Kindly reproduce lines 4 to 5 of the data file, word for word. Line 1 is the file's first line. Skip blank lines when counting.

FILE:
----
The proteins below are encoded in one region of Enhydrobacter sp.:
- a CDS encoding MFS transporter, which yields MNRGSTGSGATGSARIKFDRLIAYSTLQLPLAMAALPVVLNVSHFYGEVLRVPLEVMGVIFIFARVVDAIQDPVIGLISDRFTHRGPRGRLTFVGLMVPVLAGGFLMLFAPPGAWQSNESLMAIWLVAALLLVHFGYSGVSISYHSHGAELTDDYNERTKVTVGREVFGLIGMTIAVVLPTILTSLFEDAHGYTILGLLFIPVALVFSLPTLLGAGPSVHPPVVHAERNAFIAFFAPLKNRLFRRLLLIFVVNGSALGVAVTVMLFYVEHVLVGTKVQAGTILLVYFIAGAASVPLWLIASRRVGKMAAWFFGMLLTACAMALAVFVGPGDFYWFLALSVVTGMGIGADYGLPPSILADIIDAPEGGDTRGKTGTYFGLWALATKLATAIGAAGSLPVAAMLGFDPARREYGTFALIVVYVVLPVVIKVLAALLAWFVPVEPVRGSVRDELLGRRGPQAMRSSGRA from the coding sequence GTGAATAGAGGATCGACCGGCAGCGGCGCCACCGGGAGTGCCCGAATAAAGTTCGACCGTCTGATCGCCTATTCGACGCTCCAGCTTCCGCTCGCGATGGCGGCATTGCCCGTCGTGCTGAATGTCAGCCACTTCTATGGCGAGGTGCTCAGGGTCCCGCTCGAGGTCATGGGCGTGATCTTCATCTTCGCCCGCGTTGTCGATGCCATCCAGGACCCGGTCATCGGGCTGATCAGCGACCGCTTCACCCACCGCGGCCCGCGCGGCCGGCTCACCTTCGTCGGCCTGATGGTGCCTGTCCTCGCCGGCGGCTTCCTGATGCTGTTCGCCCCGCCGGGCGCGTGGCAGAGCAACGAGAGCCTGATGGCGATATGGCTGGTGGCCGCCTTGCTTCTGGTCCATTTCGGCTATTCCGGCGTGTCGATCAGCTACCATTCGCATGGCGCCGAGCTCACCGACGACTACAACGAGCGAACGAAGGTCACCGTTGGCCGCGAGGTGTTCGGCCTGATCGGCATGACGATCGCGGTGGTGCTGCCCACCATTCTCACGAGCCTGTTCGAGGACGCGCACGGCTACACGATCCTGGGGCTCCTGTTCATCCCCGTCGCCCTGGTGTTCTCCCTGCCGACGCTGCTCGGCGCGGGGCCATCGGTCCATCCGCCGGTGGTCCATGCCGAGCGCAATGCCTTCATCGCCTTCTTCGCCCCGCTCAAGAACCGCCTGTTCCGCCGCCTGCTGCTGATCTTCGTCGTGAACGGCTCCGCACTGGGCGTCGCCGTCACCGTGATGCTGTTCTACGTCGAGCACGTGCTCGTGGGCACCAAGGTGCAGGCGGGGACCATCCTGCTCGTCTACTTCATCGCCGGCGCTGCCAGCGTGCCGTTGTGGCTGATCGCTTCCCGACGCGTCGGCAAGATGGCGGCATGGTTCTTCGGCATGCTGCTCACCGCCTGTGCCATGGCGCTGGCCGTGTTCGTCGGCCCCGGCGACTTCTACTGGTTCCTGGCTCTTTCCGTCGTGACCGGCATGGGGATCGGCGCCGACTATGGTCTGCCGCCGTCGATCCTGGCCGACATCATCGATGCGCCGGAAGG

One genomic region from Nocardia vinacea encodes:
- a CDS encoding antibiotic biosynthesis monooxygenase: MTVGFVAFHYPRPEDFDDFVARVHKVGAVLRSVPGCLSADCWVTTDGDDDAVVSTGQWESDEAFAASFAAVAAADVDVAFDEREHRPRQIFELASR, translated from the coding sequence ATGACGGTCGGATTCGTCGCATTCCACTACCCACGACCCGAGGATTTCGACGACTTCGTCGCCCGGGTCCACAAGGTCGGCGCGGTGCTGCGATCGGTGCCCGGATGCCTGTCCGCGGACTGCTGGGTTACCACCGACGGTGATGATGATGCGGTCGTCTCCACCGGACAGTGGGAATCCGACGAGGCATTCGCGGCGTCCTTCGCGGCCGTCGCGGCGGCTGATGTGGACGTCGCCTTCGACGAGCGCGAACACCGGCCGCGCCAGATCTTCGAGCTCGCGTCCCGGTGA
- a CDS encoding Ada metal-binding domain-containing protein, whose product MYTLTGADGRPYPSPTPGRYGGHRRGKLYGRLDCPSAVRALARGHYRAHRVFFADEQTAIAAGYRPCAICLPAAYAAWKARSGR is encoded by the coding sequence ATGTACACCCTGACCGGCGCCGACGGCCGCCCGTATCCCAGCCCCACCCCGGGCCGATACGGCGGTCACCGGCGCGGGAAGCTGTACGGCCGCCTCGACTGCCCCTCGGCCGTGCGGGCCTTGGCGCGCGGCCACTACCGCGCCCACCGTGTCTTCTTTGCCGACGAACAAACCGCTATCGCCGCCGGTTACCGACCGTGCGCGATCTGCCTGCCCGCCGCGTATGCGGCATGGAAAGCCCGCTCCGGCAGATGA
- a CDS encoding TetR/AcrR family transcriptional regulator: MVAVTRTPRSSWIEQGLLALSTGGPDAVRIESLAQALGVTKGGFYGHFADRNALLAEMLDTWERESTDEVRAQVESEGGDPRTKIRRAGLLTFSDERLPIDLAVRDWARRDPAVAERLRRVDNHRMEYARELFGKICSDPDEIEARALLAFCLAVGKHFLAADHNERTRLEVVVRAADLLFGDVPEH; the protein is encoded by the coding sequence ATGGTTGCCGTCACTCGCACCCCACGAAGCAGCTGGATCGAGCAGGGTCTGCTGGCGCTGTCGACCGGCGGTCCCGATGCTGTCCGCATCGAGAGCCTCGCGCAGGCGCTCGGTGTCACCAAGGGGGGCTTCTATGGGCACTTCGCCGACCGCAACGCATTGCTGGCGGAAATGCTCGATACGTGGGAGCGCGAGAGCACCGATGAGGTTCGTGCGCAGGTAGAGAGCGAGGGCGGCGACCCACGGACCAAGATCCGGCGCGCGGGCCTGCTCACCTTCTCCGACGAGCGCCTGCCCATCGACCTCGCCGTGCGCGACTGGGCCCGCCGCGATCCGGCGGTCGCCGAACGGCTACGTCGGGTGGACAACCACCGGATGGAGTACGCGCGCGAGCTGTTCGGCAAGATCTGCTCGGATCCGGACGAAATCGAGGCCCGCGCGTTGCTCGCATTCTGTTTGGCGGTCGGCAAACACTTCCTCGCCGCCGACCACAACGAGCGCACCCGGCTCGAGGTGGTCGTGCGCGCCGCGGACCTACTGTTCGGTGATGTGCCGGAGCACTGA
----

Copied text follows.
- a CDS encoding antibiotic biosynthesis monooxygenase: MTVGFVAFHYPRPEDFDDFVARVHKVGAVLRSVPGCLSADCWVTTDGDDDAVVSTGQWESDEAFAASFAAVAAADVDVAFDEREHRPRQIFELASR, translated from the coding sequence ATGACGGTCGGATTCGTCGCATTCCACTACCCACGACCCGAGGATTTCGACGACTTCGTCGCCCGGGTCCACAAGGTCGGCGCGGTGCTGCGATCGGTGCCCGGATGCCTGTCCGCGGACTGCTGGGTTACCACCGACGGTGATGATGATGCGGTCGTCTCCACCGGACAGTGGGAATCCGACGAGGCATTCGCGGCGTCCTTCGCGGCCGTCGCGGCGGCTGATGTGGACGTCGCCTTCGACGAGCGCGAACACCGGCCGCGCCAGATCTTCGAGCTCGCGTCCCGGTGA
- a CDS encoding Ada metal-binding domain-containing protein, whose product MYTLTGADGRPYPSPTPGRYGGHRRGKLYGRLDCPSAVRALARGHYRAHRVFFADEQTAIAAGYRPCAICLPAAYAAWKARSGR is encoded by the coding sequence ATGTACACCCTGACCGGCGCCGACGGCCGCCCGTATCCCAGCCCCACCCCGGGCCGATACGGCGGTCACCGGCGCGGGAAGCTGTACGGCCGCCTCGACTGCCCCTCGGCCGTGCGGGCCTTGGCGCGCGGCCACTACCGCGCCCACCGTGTCTTCTTTGCCGACGAACAAACCGCTATCGCCGCCGGTTACCGACCGTGCGCGATCTGCCTGCCCGCCGCGTATGCGGCATGGAAAGCCCGCTCCGGCAGATGA